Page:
• Business Succession Planning – For entrepreneurs and business owners, the insurmountable obstacle of planning for the unknowns of their business succession is truly daunting. It not only requires a heavy dose of financial planning, but more importantly, it requires a heavy focus on life-style planning, a topic that is typically rooted in the core of an individual’s identity.
  • Special Needs Families – Special needs families face an intimidating array of challenges that include heightened emotional and economic stress, confusing legal complexities, and government assistance programs that are intentionally opaque. Special needs families can rejoice in the fact that life expectancies for special needs family members are rising, treatment options are growing, and in general, there seems be a greater recognition that individuals with special needs can be highly productive members of society, which merits both a greater inclusion in the various roles they can successfully fulfill as well as higher expectations for their quality of life. This is a highly specialized form of planning that requires a highly specialized team of advisors.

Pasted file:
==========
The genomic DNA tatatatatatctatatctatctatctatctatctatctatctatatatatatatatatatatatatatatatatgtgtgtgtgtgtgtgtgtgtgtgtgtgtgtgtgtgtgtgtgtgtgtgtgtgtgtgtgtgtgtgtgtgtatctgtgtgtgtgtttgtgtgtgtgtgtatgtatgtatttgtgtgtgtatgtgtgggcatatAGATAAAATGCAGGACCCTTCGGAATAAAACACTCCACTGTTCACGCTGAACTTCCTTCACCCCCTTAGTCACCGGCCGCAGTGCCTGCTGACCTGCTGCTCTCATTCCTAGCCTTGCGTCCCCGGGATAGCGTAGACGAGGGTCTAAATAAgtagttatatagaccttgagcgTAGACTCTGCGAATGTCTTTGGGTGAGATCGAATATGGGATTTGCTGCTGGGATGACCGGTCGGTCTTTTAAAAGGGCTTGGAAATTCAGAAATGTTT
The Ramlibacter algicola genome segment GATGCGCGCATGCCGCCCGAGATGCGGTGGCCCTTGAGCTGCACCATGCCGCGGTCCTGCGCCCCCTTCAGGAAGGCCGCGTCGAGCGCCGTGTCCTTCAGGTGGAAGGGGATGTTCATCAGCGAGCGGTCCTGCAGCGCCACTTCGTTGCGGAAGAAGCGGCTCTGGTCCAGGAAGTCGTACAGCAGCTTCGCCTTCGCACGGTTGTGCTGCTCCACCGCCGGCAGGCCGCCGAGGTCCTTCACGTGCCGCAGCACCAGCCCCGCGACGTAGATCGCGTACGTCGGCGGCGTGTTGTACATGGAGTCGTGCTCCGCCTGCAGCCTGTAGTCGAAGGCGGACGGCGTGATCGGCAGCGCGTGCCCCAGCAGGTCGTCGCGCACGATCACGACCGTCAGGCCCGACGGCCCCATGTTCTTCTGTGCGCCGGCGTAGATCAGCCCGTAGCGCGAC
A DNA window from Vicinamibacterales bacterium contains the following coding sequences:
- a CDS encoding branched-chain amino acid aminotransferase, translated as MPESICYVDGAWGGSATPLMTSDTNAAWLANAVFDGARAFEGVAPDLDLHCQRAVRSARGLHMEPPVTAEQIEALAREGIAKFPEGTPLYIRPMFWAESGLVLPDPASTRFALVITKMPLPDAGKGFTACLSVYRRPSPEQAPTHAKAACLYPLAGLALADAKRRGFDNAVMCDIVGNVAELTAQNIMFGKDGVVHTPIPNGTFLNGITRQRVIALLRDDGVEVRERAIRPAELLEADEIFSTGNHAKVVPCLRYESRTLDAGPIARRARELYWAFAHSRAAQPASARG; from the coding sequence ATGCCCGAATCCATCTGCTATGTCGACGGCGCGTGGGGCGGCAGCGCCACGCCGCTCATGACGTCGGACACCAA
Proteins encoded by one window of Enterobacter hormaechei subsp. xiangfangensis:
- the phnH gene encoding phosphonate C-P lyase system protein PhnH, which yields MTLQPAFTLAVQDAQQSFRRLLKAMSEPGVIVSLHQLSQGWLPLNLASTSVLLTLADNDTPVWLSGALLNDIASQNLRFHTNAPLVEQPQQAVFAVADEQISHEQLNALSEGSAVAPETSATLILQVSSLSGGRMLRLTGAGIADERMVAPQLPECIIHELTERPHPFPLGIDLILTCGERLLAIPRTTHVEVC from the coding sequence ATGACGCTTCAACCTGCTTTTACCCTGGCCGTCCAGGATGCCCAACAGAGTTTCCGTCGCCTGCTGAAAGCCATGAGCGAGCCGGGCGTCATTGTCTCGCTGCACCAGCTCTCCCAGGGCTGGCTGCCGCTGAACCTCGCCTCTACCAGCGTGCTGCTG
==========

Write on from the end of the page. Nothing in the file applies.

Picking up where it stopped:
• Physicians and Medical Professionals – For many medical professionals, the industry is not what it used to be. Health care is possibly the most targeted industry when it comes to the nation’s fiscal austerity, which means physicians and medical professionals are likely to experience a more challenging environment going forward. And while the uncertainty might lead one to believe that planning is less important than it otherwise would be, we believe just the opposite. Change brings both risk, and opportunity.